卓越實證概述 Best Evidence in Brief

Primary School Education

Research suggests link between well-being and achievement

Researchers from Queen’s University in Belfast have explored the relationship between well-being and academic achievement scores among primary school children, and found it to be statistically significant. These findings were based on data on academic achievement and a range of well-being indicators gathered through a cross-sectional survey of 1,081 students aged 7-11 in Northern Ireland. The team used six of the most common measures of well-being, covering psychological factors, school engagement factors, and family and peer relationship factors. The authors found that The positive relationship between well-being and achievement was the same for all children, regardless of their gender or socio-economic background. For Year 7 students who have high levels of wellbeing (a standard deviation above the sample mean), the predicted probability of achieving the expected national standard in English and Mathematics was 9.4 percentage point higher than those of low levels of wellbeing (a standard deviation below the sample mean). Neither...

08 10 2019
What makes children stressed?

A research report from the Childhood Wellbeing Research Centre in the UK looks at family “stressors” and the impact on children’s outcomes. The authors look at whether particular life events are especially detrimental, whether they have an impact across different outcomes (educational, social, etc.), and whether the effects of early childhood events persist into adolescence. They also look at the association between family factors and outcomes. The findings of the report are broad, especially as different family factors can be associated with different types of outcomes. Key findings include that Extreme stressful events, such as homelessness, victimization, or abuse, can have long-term effects on children’s outcomes. Some stressful events have an impact on children’s emotional and social well-being but not their educational outcomes, and so their negative impacts may therefore be harder to pick up. The authors point out that in order to target interventions, it is important to understand which...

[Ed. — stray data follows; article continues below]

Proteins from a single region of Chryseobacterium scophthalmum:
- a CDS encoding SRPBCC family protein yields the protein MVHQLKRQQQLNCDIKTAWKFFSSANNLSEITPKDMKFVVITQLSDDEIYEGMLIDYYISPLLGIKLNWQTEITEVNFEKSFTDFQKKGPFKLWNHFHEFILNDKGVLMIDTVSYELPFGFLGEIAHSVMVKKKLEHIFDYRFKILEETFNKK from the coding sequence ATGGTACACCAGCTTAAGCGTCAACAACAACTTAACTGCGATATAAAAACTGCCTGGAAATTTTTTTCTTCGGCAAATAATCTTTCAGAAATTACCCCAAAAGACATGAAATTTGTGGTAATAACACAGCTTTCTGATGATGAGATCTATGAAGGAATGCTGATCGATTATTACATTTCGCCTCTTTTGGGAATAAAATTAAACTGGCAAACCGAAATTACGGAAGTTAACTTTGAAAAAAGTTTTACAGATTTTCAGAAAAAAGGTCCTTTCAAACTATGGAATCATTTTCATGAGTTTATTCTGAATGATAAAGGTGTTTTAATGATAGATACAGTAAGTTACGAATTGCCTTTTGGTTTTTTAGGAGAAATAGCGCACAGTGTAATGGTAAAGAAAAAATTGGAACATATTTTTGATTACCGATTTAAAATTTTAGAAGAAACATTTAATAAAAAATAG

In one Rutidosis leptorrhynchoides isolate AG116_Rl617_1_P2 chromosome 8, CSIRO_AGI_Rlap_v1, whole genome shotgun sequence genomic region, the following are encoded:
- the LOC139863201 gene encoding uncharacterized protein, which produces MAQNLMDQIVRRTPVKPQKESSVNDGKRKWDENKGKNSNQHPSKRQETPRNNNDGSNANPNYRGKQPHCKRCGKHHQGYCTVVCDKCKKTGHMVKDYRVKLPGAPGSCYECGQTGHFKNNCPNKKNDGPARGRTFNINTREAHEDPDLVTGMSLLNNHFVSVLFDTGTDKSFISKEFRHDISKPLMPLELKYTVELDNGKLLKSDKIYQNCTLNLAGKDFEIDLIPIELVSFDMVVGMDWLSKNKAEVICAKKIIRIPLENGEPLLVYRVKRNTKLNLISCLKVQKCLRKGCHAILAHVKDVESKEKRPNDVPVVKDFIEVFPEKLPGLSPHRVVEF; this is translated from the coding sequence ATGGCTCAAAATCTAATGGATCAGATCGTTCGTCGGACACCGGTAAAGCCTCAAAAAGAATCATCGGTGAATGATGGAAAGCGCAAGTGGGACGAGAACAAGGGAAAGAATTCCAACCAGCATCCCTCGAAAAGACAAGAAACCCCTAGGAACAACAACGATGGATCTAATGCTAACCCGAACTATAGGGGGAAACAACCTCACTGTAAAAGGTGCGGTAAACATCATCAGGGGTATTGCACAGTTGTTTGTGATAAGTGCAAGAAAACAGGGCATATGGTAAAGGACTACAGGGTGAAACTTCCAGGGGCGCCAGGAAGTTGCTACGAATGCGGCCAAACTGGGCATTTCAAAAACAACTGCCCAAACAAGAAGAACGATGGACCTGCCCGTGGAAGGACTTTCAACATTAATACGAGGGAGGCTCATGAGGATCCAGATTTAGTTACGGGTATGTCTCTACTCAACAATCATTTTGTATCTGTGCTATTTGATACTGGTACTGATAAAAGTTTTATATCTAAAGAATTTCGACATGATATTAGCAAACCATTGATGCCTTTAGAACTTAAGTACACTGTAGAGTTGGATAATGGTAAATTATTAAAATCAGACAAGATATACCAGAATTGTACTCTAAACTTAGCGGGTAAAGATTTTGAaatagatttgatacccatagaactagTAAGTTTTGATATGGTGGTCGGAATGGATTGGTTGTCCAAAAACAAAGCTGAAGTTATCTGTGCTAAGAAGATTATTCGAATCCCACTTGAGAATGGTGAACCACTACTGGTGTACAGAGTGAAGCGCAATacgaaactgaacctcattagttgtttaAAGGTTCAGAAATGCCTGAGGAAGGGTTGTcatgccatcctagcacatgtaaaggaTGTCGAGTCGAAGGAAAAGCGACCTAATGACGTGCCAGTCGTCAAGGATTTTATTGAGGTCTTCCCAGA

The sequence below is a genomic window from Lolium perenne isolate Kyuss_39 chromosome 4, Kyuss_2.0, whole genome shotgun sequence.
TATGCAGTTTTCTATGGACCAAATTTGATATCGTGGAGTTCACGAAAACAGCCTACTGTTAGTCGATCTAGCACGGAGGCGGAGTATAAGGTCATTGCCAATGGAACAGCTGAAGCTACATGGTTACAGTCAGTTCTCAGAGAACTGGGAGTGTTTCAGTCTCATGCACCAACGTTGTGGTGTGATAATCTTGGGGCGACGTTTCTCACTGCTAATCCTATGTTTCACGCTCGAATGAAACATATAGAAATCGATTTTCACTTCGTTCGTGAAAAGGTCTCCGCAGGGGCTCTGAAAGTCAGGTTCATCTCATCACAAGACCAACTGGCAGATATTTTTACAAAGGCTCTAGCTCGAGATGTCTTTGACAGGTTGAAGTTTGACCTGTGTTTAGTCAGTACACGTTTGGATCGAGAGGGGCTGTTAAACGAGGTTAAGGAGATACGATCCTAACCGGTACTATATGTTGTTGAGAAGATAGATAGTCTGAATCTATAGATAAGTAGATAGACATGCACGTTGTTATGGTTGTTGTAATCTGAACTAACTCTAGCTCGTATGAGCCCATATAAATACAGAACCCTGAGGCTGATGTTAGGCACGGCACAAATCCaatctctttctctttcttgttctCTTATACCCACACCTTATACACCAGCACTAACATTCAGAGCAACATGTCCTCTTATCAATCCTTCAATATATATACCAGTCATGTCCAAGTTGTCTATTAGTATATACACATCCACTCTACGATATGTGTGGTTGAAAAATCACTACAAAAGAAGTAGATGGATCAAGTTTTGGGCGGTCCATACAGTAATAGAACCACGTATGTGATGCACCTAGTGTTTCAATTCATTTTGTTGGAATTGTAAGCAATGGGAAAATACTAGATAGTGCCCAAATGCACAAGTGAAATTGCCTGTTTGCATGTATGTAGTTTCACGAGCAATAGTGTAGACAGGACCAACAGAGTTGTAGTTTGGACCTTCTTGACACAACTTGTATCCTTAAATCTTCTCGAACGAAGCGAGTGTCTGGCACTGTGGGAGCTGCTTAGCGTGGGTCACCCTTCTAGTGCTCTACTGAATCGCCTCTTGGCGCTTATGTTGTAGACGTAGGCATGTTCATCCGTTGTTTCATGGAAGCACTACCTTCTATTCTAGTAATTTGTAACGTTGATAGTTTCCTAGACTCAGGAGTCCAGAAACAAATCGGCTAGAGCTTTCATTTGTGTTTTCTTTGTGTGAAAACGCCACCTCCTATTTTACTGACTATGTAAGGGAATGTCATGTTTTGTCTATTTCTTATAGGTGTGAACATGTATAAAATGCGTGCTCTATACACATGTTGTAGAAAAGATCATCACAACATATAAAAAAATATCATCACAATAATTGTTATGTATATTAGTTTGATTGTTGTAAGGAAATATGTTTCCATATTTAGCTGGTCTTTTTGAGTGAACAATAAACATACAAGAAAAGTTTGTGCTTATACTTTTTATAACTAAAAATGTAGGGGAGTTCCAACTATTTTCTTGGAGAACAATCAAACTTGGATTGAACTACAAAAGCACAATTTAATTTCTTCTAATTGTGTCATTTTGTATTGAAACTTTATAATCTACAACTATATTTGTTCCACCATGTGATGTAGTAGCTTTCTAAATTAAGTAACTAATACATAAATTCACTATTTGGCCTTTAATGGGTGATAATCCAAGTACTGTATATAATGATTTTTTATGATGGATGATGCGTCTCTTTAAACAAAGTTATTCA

08 10 2019
Research on writing approaches for students in grades 2 to 12

This paper, written by Robert Slavin and colleagues from Johns Hopkins University, the University of Liege, and the Institute for Effective Education, reviews research on the outcomes of writing program for students in grades 2 to 12. Studies had to meet rigorous standards of research including use of randomized or well-matched control groups; measures independent of the program developers, researchers, and teachers; and adequate sample size and duration. Fourteen studies of 12 programs met the criteria and programs were divided into three categories: writing process models, cooperative learning writing programs, and programs integrating reading and writing. The findings were: Student achievement effects on writing were positive in all categories, with an effect size of +0.18 across all 14 studies. Similar outcomes were found for writing programs that focused on the writing process (ES =+0.17), those using cooperative learning (ES=+0.16), and those focusing on interactions between reading and writing (ES =+0.19)...